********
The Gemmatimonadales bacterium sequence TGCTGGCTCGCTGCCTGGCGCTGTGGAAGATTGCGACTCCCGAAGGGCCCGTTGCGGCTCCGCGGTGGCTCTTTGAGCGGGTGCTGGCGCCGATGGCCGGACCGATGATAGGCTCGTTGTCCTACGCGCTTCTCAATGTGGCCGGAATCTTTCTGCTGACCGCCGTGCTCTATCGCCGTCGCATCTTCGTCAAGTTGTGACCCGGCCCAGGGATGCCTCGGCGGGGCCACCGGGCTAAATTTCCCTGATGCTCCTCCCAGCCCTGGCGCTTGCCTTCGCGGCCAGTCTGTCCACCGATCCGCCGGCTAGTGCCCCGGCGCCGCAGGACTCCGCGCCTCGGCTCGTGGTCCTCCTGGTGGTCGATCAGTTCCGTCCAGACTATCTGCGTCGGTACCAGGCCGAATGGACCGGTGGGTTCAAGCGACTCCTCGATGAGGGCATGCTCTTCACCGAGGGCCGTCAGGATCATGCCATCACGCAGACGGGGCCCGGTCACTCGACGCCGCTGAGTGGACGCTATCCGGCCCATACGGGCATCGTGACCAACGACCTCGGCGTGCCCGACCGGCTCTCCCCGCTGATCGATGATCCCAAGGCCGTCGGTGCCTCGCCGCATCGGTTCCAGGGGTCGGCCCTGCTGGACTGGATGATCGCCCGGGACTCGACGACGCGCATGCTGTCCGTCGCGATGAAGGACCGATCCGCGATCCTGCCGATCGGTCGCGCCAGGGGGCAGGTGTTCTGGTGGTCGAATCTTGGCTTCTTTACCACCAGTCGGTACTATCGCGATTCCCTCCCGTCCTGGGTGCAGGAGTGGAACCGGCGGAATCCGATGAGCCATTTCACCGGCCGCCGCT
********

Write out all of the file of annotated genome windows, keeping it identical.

The Gemmatimonadales bacterium sequence TGCTGGCTCGCTGCCTGGCGCTGTGGAAGATTGCGACTCCCGAAGGGCCCGTTGCGGCTCCGCGGTGGCTCTTTGAGCGGGTGCTGGCGCCGATGGCCGGACCGATGATAGGCTCGTTGTCCTACGCGCTTCTCAATGTGGCCGGAATCTTTCTGCTGACCGCCGTGCTCTATCGCCGTCGCATCTTCGTCAAGTTGTGACCCGGCCCAGGGATGCCTCGGCGGGGCCACCGGGCTAAATTTCCCTGATGCTCCTCCCAGCCCTGGCGCTTGCCTTCGCGGCCAGTCTGTCCACCGATCCGCCGGCTAGTGCCCCGGCGCCGCAGGACTCCGCGCCTCGGCTCGTGGTCCTCCTGGTGGTCGATCAGTTCCGTCCAGACTATCTGCGTCGGTACCAGGCCGAATGGACCGGTGGGTTCAAGCGACTCCTCGATGAGGGCATGCTCTTCACCGAGGGCCGTCAGGATCATGCCATCACGCAGACGGGGCCCGGTCACTCGACGCCGCTGAGTGGACGCTATCCGGCCCATACGGGCATCGTGACCAACGACCTCGGCGTGCCCGACCGGCTCTCCCCGCTGATCGATGATCCCAAGGCCGTCGGTGCCTCGCCGCATCGGTTCCAGGGGTCGGCCCTGCTGGACTGGATGATCGCCCGGGACTCGACGACGCGCATGCTGTCCGTCGCGATGAAGGACCGATCCGCGATCCTGCCGATCGGTCGCGCCAGGGGGCAGGTGTTCTGGTGGTCGAATCTTGGCTTCTTTACCACCAGTCGGTACTATCGCGATTCCCTCCCGTCCTGGGTGCAGGAGTGGAACCGGCGGAATCCGATGAGCCATTTCACCGGCCGCCGCT